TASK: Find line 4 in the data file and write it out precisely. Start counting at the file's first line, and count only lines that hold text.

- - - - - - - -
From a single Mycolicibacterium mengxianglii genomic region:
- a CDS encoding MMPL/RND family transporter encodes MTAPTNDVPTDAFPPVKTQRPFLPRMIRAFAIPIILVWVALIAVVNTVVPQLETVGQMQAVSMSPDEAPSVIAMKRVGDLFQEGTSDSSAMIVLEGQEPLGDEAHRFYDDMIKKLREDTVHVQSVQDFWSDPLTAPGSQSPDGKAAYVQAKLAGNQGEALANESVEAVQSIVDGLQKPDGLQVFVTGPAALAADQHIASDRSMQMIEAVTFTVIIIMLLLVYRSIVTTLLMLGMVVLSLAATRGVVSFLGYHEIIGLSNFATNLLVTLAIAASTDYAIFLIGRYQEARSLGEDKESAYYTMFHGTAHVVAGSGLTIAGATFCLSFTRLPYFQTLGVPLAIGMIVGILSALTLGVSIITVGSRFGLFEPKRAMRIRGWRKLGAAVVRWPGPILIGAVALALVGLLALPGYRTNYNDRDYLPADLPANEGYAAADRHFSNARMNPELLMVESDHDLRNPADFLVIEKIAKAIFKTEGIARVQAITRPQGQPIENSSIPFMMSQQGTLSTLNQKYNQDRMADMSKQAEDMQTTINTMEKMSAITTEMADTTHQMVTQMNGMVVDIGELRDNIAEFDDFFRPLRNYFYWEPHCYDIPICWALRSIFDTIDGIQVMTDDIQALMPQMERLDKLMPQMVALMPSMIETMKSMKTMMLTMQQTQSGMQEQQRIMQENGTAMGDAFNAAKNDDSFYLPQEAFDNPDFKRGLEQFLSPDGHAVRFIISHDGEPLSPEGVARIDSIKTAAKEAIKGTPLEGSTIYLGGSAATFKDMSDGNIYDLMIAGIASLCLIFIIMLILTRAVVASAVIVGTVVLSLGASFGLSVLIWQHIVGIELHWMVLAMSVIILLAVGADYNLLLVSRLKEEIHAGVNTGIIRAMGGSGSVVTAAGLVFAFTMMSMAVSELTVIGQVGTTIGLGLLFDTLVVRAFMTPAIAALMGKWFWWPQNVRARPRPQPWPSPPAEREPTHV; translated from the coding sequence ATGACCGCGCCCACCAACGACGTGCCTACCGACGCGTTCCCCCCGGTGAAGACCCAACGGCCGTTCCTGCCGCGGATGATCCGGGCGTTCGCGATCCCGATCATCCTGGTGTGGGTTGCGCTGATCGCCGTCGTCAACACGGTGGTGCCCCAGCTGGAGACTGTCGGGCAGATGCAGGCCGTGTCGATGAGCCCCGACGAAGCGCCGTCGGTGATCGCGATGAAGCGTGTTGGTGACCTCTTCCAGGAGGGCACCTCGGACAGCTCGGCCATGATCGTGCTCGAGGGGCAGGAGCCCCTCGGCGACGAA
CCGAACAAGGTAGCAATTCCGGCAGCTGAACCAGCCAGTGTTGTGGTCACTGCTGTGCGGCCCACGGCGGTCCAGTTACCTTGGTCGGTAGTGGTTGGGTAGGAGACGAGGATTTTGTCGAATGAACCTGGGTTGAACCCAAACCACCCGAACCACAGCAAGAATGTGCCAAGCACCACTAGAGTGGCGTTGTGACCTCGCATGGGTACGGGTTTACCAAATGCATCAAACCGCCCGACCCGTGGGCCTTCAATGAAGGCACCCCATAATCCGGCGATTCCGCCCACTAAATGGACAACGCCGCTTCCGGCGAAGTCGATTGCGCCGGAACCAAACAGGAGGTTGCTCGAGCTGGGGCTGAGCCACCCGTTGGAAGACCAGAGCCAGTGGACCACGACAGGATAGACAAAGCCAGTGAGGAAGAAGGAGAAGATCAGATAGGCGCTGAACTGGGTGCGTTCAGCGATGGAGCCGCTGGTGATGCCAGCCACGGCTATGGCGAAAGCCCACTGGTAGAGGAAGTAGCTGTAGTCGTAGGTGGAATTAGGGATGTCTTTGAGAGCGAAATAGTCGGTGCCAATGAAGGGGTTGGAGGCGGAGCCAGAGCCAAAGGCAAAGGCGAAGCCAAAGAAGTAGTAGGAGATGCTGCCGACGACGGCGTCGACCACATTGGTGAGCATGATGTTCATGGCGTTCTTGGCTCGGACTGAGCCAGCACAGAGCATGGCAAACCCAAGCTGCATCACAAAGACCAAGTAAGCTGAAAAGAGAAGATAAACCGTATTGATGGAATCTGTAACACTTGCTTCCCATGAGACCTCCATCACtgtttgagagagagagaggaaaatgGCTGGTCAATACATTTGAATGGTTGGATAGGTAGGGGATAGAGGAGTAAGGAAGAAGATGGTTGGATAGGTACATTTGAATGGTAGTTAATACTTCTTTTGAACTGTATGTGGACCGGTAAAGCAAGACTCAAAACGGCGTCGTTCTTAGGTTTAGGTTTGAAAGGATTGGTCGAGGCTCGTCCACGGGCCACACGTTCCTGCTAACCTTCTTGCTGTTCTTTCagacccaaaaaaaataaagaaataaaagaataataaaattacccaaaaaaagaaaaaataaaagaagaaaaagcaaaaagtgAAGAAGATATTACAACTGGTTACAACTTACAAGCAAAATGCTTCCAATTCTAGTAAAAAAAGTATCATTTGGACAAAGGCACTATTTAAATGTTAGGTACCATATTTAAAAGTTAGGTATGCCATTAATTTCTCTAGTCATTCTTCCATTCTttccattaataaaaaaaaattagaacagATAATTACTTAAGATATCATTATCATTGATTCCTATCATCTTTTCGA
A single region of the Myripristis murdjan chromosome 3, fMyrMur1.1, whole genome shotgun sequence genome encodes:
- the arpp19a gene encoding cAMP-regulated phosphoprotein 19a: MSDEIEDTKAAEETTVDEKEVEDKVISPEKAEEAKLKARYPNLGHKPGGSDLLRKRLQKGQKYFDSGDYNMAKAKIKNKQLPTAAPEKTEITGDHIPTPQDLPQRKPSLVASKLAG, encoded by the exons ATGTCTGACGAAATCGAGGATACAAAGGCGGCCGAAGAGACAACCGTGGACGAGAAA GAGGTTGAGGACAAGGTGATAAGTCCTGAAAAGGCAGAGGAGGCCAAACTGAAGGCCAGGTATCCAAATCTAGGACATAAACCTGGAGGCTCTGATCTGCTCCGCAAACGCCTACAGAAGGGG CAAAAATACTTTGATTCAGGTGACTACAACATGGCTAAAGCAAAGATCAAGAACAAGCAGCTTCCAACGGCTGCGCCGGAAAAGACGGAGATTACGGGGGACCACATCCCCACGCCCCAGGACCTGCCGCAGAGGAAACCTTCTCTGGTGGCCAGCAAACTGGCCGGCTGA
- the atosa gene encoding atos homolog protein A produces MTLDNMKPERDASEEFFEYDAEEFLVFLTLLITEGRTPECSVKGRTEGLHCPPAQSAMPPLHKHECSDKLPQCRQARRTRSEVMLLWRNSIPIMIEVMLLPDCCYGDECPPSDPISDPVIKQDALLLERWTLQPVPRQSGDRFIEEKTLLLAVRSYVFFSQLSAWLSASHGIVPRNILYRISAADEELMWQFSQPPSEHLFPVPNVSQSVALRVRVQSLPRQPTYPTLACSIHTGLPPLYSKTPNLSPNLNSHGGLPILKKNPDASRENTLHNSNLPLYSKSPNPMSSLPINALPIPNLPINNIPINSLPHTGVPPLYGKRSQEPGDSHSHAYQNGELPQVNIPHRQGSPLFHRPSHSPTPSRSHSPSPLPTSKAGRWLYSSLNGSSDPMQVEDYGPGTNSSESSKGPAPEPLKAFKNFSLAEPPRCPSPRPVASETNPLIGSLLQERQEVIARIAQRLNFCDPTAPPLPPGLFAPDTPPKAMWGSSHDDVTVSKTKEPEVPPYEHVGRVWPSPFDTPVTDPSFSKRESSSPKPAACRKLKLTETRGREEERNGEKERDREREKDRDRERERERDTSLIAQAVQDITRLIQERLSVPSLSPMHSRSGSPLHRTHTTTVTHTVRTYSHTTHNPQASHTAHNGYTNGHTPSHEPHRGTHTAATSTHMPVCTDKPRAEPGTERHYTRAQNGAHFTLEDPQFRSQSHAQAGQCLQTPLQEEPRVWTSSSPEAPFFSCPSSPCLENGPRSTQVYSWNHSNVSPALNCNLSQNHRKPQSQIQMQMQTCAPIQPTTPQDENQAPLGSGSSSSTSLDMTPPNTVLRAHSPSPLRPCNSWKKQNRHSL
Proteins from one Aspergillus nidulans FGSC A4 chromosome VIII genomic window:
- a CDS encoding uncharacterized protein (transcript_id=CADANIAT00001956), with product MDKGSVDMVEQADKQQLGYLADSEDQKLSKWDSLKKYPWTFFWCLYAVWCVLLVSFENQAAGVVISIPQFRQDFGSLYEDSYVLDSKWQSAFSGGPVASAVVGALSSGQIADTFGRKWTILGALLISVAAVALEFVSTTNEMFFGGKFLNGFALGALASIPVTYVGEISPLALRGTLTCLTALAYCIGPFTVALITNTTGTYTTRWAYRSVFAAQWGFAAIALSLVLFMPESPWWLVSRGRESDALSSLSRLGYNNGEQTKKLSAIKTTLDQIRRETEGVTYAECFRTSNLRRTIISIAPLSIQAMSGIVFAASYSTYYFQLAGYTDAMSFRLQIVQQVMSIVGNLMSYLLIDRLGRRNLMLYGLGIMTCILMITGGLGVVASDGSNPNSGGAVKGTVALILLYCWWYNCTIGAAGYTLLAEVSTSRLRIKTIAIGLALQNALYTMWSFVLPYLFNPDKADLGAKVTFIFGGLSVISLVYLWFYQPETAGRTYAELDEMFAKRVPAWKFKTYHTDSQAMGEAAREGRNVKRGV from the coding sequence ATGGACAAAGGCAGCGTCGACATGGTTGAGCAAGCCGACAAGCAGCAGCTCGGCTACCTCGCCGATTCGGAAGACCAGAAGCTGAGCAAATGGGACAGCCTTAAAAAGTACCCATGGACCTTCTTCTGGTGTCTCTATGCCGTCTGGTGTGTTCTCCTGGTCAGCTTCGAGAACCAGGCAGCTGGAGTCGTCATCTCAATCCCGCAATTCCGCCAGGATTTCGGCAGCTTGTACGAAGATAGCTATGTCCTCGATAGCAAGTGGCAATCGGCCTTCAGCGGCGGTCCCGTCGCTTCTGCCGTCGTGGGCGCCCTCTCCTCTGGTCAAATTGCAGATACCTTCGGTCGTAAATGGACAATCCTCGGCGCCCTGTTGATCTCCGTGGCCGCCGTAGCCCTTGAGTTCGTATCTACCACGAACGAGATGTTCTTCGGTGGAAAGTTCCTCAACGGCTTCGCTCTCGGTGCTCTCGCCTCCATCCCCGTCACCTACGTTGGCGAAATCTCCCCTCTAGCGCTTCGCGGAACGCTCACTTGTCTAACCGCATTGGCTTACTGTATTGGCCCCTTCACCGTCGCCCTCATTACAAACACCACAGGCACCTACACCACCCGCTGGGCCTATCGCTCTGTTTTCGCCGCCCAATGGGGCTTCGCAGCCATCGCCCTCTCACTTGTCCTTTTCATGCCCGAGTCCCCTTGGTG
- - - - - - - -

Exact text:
A single region of the Myripristis murdjan chromosome 3, fMyrMur1.1, whole genome shotgun sequence genome encodes: